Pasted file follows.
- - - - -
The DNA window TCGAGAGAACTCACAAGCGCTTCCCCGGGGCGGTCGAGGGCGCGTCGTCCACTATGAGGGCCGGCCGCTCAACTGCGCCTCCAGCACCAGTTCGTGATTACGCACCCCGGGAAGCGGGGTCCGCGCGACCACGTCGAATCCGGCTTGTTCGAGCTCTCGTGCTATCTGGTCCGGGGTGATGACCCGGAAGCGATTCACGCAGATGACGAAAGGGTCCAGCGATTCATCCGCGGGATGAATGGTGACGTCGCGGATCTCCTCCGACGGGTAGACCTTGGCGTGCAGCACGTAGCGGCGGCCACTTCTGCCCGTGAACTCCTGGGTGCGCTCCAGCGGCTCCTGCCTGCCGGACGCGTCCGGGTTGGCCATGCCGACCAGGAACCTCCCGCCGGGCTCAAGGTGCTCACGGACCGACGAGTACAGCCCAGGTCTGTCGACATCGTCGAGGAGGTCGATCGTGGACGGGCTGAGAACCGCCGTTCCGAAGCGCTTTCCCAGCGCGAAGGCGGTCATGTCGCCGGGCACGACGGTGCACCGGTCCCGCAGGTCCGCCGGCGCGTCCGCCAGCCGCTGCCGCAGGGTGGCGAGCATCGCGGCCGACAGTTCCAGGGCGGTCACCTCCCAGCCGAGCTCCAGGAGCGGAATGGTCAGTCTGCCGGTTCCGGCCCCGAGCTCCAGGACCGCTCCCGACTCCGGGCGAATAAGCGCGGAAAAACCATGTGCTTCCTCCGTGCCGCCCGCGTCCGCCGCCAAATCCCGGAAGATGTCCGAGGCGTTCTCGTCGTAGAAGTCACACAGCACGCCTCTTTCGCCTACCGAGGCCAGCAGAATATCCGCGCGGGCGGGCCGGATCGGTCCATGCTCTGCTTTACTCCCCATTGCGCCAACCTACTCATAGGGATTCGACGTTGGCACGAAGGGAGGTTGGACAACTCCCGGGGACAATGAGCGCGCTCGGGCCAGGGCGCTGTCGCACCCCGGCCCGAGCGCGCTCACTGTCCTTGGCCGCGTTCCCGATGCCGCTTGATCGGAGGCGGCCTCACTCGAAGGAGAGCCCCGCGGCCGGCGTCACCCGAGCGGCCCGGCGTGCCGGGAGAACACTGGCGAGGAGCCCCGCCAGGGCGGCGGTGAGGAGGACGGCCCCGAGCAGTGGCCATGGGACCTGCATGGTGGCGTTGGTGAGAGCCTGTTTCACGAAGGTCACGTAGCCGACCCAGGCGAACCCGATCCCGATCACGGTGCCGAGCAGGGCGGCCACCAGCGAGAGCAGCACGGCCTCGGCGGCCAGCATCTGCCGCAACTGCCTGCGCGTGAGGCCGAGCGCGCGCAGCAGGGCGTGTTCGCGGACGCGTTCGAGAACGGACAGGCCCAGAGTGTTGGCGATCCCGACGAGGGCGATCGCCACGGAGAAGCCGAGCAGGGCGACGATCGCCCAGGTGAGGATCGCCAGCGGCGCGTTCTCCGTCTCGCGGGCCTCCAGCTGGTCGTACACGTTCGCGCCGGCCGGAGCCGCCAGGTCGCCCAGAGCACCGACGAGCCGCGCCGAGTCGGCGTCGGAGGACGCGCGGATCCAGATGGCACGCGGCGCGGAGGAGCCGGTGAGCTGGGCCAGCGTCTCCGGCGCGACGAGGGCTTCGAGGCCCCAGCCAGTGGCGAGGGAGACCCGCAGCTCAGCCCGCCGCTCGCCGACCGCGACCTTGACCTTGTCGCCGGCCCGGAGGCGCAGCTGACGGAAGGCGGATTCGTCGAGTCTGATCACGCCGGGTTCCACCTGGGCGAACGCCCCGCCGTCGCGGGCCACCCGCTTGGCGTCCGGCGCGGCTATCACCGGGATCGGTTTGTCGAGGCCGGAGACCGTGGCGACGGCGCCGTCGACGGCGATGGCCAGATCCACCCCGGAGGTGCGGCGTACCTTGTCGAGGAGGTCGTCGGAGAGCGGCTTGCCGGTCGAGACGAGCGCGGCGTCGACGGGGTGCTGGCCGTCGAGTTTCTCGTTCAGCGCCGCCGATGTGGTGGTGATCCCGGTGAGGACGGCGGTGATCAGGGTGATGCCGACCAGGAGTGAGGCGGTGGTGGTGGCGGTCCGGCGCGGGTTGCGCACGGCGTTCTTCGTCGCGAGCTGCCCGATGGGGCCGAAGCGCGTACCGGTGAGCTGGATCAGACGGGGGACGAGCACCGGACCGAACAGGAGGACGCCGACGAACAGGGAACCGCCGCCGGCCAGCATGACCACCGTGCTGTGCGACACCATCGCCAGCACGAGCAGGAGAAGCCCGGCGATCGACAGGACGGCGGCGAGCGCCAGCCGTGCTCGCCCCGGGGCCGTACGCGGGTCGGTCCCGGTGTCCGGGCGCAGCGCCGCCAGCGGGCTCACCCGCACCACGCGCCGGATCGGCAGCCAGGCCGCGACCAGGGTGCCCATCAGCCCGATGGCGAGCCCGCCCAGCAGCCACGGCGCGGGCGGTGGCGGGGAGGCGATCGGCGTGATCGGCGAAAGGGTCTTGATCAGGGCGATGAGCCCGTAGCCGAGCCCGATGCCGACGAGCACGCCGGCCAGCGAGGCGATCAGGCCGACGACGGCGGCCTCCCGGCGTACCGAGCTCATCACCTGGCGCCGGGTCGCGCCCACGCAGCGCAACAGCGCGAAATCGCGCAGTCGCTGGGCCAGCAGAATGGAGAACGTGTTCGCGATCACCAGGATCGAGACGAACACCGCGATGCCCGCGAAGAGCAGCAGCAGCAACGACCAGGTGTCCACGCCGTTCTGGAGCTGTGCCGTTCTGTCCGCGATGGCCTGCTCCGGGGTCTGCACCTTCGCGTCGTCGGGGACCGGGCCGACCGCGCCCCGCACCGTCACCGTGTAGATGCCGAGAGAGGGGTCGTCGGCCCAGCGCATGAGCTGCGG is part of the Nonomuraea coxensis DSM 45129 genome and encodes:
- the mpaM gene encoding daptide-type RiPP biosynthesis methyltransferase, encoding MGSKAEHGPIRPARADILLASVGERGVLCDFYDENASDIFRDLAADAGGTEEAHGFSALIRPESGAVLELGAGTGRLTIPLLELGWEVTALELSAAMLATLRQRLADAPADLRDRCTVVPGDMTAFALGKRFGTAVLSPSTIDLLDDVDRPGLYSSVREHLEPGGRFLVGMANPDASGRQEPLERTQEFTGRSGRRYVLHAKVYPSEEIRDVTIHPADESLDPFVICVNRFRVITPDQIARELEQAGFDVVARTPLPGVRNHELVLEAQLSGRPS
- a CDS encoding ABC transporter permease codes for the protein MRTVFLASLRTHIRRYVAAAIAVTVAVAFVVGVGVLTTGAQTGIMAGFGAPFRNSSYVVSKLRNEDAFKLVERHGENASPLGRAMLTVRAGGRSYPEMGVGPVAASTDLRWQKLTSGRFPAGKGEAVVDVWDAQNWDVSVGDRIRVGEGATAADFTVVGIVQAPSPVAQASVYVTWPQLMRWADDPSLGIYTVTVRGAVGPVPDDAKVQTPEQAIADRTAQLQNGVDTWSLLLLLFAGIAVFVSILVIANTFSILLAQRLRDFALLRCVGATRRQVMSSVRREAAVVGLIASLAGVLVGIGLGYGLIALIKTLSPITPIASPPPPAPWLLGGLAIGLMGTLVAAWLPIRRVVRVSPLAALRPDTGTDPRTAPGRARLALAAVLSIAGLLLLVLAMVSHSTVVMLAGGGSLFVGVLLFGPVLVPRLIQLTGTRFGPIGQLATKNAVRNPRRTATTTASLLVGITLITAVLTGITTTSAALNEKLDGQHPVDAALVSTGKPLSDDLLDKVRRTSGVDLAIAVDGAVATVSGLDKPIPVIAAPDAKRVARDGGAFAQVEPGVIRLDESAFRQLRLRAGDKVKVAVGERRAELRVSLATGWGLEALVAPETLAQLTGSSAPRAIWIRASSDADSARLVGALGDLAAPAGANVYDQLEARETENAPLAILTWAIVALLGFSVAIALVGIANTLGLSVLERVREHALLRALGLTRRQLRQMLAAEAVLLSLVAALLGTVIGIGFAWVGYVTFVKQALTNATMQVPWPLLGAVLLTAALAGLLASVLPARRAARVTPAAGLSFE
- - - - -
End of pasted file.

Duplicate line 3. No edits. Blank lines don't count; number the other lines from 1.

- a CDS encoding ABC transporter permease codes for the protein MRTVFLASLRTHIRRYVAAAIAVTVAVAFVVGVGVLTTGAQTGIMAGFGAPFRNSSYVVSKLRNEDAFKLVERHGENASPLGRAMLTVRAGGRSYPEMGVGPVAASTDLRWQKLTSGRFPAGKGEAVVDVWDAQNWDVSVGDRIRVGEGATAADFTVVGIVQAPSPVAQASVYVTWPQLMRWADDPSLGIYTVTVRGAVGPVPDDAKVQTPEQAIADRTAQLQNGVDTWSLLLLLFAGIAVFVSILVIANTFSILLAQRLRDFALLRCVGATRRQVMSSVRREAAVVGLIASLAGVLVGIGLGYGLIALIKTLSPITPIASPPPPAPWLLGGLAIGLMGTLVAAWLPIRRVVRVSPLAALRPDTGTDPRTAPGRARLALAAVLSIAGLLLLVLAMVSHSTVVMLAGGGSLFVGVLLFGPVLVPRLIQLTGTRFGPIGQLATKNAVRNPRRTATTTASLLVGITLITAVLTGITTTSAALNEKLDGQHPVDAALVSTGKPLSDDLLDKVRRTSGVDLAIAVDGAVATVSGLDKPIPVIAAPDAKRVARDGGAFAQVEPGVIRLDESAFRQLRLRAGDKVKVAVGERRAELRVSLATGWGLEALVAPETLAQLTGSSAPRAIWIRASSDADSARLVGALGDLAAPAGANVYDQLEARETENAPLAILTWAIVALLGFSVAIALVGIANTLGLSVLERVREHALLRALGLTRRQLRQMLAAEAVLLSLVAALLGTVIGIGFAWVGYVTFVKQALTNATMQVPWPLLGAVLLTAALAGLLASVLPARRAARVTPAAGLSFE